Voice Over IP: Readiness Checklist

 
 
By Cameron Sturdevant  |  Posted 2003-06-16 Email Print this article Print
 
 
 
 
 
 
 

The IEEE 802.3af power-over-Ethernet specification is almost complete and will likely be ratified as a standard later this year.

  • The IEEE 802.3af power-over-Ethernet specification is almost complete and will likely be ratified as a standard later this year. This means that IP telephones will potentially gain the always-on reliability that is a de facto requirement for practical deployment in the enterprise. eWEEK Labs is seeing switchlike network devices that add power to existing structured Ethernet cable. These 802.3af-compliant devices should make it less of a chore to add IP telephones to the network.

  • A host of concerns around quality of structured wiring, QOS (quality of service) and the requirements of voice applications are coming into focus for enterprise IT and telephony vendors. One area that remains in flux is the implementation of VOIP in a wireless LAN.

  • VOIP systems are only as good as the quality of the underlying network physical plant and logical layout. Network cabling that has been implemented according to official Ethernet specifications and is cabled with at least Category 5 wire should be a basic requirement for any VOIP project. This means testing the physical cable to ensure that cable runs dont exceed Ethernet-specified lengths.

  • It makes sense to have IP telephone clients (either handsets or soft phones installed on PCs) in a fully switched environment. This reduces bandwidth contention and should make it easier to implement QOS policies.

  • Implementing QOS is a network management action that requires a significant amount of planning in its own right. 802.1p/Q and Differentiated Services require that IT managers think about how network devices will be updated to accept the new policies. Almost more important, IT departments need to consider how the policies will be maintained. New and existing tools abound to assist IT managers with device configuration management, while network equipment vendors almost always make management software for their own tools. The trick is to make sure that the management tool used in the enterprise works with all the platforms that carry voice traffic.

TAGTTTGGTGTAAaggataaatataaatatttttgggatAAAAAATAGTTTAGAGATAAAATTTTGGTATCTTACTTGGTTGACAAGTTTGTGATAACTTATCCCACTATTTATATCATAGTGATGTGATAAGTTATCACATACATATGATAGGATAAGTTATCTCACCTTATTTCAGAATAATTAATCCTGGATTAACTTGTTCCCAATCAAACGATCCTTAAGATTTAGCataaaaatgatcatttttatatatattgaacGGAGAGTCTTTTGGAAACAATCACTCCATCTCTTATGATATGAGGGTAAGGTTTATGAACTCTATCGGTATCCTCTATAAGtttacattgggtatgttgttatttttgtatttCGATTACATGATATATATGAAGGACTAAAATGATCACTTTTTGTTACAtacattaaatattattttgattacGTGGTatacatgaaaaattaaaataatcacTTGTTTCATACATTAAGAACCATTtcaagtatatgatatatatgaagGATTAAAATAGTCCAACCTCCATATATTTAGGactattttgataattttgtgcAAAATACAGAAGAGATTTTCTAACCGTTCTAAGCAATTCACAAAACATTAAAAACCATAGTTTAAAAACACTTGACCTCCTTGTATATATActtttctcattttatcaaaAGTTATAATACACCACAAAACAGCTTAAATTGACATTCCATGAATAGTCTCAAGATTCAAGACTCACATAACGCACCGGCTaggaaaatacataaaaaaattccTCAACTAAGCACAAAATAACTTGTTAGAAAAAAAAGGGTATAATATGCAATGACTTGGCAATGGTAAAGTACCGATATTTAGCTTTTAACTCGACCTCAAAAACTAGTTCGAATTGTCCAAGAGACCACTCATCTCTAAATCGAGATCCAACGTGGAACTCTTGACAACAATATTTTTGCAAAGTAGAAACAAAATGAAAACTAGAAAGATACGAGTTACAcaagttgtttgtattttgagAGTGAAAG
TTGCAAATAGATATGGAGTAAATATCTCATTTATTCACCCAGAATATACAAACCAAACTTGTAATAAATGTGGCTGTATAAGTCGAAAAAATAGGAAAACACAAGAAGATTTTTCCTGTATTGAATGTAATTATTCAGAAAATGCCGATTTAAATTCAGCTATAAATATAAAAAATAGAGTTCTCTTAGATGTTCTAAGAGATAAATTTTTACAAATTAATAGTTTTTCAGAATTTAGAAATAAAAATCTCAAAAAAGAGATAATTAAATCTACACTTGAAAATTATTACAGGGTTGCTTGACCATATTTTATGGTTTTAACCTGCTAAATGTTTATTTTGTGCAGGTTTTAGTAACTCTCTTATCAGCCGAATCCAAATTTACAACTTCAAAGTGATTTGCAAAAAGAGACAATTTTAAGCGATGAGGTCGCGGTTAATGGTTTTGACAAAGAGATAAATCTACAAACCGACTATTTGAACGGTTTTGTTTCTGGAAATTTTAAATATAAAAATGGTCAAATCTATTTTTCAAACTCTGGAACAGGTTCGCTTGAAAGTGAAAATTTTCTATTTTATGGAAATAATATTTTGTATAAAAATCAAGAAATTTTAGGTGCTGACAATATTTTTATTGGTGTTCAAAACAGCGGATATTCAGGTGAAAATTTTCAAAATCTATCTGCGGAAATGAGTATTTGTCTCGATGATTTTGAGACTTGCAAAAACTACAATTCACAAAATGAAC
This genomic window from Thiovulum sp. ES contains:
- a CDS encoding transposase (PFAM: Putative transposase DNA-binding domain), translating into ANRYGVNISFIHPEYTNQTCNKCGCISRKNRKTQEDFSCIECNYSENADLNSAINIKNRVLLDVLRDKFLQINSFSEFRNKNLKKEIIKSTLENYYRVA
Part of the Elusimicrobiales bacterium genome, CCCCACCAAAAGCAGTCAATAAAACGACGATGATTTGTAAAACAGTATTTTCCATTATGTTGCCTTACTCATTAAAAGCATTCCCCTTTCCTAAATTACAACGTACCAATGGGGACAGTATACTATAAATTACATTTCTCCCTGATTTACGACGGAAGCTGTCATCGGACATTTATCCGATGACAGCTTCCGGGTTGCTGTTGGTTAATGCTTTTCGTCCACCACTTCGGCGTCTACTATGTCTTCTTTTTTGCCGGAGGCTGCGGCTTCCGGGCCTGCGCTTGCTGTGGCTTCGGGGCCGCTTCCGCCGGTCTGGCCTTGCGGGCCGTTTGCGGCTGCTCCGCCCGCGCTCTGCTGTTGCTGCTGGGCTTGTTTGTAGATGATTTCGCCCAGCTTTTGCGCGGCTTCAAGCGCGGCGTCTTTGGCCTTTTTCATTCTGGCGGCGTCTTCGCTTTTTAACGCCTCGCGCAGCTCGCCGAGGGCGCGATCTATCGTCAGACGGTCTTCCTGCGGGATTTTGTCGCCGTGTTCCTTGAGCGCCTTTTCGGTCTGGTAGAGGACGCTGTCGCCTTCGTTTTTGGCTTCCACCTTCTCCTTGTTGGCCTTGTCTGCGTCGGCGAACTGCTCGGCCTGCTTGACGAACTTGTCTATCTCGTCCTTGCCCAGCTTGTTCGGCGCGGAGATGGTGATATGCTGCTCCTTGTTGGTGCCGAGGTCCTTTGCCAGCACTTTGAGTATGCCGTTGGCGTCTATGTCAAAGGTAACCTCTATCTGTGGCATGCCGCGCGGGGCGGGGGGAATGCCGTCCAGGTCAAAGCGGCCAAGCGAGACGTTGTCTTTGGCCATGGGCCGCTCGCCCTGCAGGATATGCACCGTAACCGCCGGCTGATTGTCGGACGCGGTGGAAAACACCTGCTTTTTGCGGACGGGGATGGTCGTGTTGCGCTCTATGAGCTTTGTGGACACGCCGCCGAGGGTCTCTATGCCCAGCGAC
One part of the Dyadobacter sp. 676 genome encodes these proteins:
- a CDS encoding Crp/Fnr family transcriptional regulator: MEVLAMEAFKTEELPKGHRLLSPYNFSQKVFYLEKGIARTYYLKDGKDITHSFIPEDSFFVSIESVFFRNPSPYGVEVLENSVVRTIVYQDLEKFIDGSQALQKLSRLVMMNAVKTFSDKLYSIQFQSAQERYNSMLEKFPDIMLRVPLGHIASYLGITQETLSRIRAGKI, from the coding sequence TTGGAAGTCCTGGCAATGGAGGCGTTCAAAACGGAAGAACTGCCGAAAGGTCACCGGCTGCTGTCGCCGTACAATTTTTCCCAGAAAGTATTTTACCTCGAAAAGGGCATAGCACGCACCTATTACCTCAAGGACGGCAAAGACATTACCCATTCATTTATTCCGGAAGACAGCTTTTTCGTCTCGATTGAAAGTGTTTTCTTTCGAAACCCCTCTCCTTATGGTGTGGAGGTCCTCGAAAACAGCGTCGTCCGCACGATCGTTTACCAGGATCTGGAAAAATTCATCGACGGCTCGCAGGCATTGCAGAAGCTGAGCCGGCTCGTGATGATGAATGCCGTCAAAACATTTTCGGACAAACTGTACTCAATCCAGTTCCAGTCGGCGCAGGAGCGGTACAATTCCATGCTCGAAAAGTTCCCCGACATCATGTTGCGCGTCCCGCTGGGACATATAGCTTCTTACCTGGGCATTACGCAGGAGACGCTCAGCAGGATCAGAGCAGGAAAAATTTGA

• Because VOIP is only as good as the weakest network link, it is essential that IT managers use network device tools that are capable of implementing policies on each device that carries data. As part of the VOIP budgeting process, it must be determined if funds are available to replace equipment that cant be managed from a central console or configured with QOS policies to support voice traffic.

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    Cameron Sturdevant Cameron Sturdevant is the executive editor of Enterprise Networking Planet. Prior to ENP, Cameron was technical analyst at PCWeek Labs, starting in 1997. Cameron finished up as the eWEEK Labs Technical Director in 2012. Before his extensive labs tenure Cameron paid his IT dues working in technical support and sales engineering at a software publishing firm . Cameron also spent two years with a database development firm, integrating applications with mainframe legacy programs. Cameron's areas of expertise include virtual and physical IT infrastructure, cloud computing, enterprise networking and mobility. In addition to reviews, Cameron has covered monolithic enterprise management systems throughout their lifecycles, providing the eWEEK reader with all-important history and context. Cameron takes special care in cultivating his IT manager contacts, to ensure that his analysis is grounded in real-world concern. Follow Cameron on Twitter at csturdevant, or reach him by email at cameron.sturdevant@quinstreet.com.
     
     
     
     
     
     
     

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